Temples of Hampi

Hampi can very well be compared to a phoenix. Hampi was the capital of last great Hindu Kingdom of Vijayanagara before it was attacked by Muslims rulers. Suddenly, one of the marvels of medieval era faded away. It remained very many unknowns to the outside world till UNESCO recognized it as a World Heritage Site. Hampi started getting the attention and accolades that it deserved. And now it is one of the most visited and admired places in India. Situated around 300 Km from Bangalore, Hampi is the second largest world heritage site in the World. The govt. recently has been actively taking measures to preserve this marvel of time. The ruins of the once great kingdom, scattered in an area of 26 sq. km is slowly positioning itself for the title of 'Pride of Karnataka' .  

Hampi, are one of the most fascinating historical sites in south India. The superb ruins are set in a strange and beautiful boulderstrewn landscape which has an almost magical quality.The first settlement in Hampi dates back to 1st century AD and a number of Buddhist sites belonging to that time have been found nearby. Hampi was the capital of the mighty Vijaynagar Empire. Vijaynagar was one of the largest Hindu empires in India. The brothers Harihara and Bukka established the Vijayanagar Empire in 1336. In an age when the powerful Mughal army of the north was stamping its authority on almost the entire subcontinent, this southern Hindu kingdom proved too difficult to crack. In 1509-29 during the reign of Krishnadevaraya the empire reached the pinnacle of its influence economically, militarily and culturally, the legacy of which abides till date. In 1565 the end came swiftly. Unable to withstand the combined assault of the neighboring Muslim kingdoms, Hampi fell at the battle of Talikota. From then it was only a matter of time before the conquering forces made rapid inroads into the rest of the empire. The ruins of Hampi are extremely popular with tourists who flock here to soak in a sense of the past; and in every ‘reliving’, this seemingly dead city lives again. Hampi is one of the important pilgrimage center for both Hindus and Jains. It is stated that this was the place called kiskindha of Ramanaya the birth place of Lord Hanuman. Sprawled in the area of about 26 kms, Hampi is akin to an open-air museum of temples. The hoary ambience of this site gets enhanced with its rugged setting. Hampi is also an important pilgrimage center for both the Hindus and the Jains. It is believed that it was the place known as 'Kishkindha' (stated in Ramayana), where Lord Hanuman was born. Situated on the banks of Tungabhadra River, Hampi houses the renowned Virupaksha and Vitthala Temples of India.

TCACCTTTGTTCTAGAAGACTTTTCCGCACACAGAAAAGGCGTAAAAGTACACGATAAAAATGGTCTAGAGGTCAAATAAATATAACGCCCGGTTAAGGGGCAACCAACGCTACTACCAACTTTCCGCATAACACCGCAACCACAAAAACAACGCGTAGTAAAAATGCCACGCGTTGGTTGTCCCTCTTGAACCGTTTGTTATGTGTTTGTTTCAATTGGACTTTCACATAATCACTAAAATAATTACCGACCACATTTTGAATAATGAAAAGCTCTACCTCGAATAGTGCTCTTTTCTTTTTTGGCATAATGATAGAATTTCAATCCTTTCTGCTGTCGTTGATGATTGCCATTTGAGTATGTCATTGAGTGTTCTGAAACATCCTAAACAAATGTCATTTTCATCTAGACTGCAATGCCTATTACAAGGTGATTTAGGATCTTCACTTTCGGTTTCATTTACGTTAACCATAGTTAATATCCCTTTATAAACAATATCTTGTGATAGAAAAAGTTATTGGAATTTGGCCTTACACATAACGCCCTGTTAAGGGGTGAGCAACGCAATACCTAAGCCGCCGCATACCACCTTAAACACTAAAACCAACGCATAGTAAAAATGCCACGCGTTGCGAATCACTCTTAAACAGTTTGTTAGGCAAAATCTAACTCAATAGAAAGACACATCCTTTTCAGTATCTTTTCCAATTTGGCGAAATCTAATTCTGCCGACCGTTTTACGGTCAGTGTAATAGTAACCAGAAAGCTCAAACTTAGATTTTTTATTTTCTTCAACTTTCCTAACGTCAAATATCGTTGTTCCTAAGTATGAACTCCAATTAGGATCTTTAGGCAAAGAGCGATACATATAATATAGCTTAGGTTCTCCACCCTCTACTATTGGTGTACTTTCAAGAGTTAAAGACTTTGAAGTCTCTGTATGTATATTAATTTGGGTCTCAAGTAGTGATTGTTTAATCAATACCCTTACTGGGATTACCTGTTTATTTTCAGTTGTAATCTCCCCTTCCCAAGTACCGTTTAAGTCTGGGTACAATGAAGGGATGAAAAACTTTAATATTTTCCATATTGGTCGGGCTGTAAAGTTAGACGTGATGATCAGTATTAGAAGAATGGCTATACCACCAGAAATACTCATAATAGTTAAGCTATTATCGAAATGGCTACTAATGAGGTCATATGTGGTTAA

Temples in Hampi   

Virupaksha Temple:- This is the most sacred temple as well as the biggest structure of the city. The temple is also known as Pampapathi Temple. The temple has shrines dedicated to Lord Shiva, Goddess Pampa and Goddess Bhuvaneshwari. This is the only temple in Hampi where still regular pujas and prayers are held. The main temple has a Sanctum, a mukha mandapa, an open pillared hall and three chambers. The Ranga Mandapa is the most splendid of all.

Vithala Temple :- Vithala Temple is one reason why Hampi is so famous all over the world. This is the most splendidly carved building you will ever see. The temple is dedicated to Lord Vishnu. The temple was completed in the year 1565, almost five decades after the Krishnadevaraya started it. The main attraction in the temple is Stone Chariot standing in the courtyard and a 56-pillared hall. It is said that the pillars produce musical sounds when they are stroked. The temple is situated to the east side of main market of Hampi.

Hazara Rama Temple:- Hazara Rama Temple is one of the most splendid works that you will find in Hampi. You will find carvings on the outer walls of the temple are not very common in structures of Hampi. The carvings are generally depicting different scenes from Ramayana. That is how the temple got its name as 'Hazara Rama Temple'. The temple now lay deserted but is believed to be the private place for royal family to worship.

Ugra Narasimha:- According to the inscriptions found on the statue of Lakshmi Narasimha called the Ugra Narasimha, it was build in the year 1528 during the rule of Krishnadevaraya. Ugra Narasimha is a gigantic statue that rises to a height of 6.7 meters. The huge statue of Lord Narasimha sits atop a coiled snake Adishesha. The artistry of the statue is simply unbelievable. The statue is completely build of granite which is a very hard substance. It is said that the artist could not manage delicate carvings on granite. So they made the statue huge so that the carvings can be done accordingly. There was a small figure of Lakshmi sitting on the lap of statue which came loose. The figure of Goddess Lakshmi is now kept in Kamalapura Museum.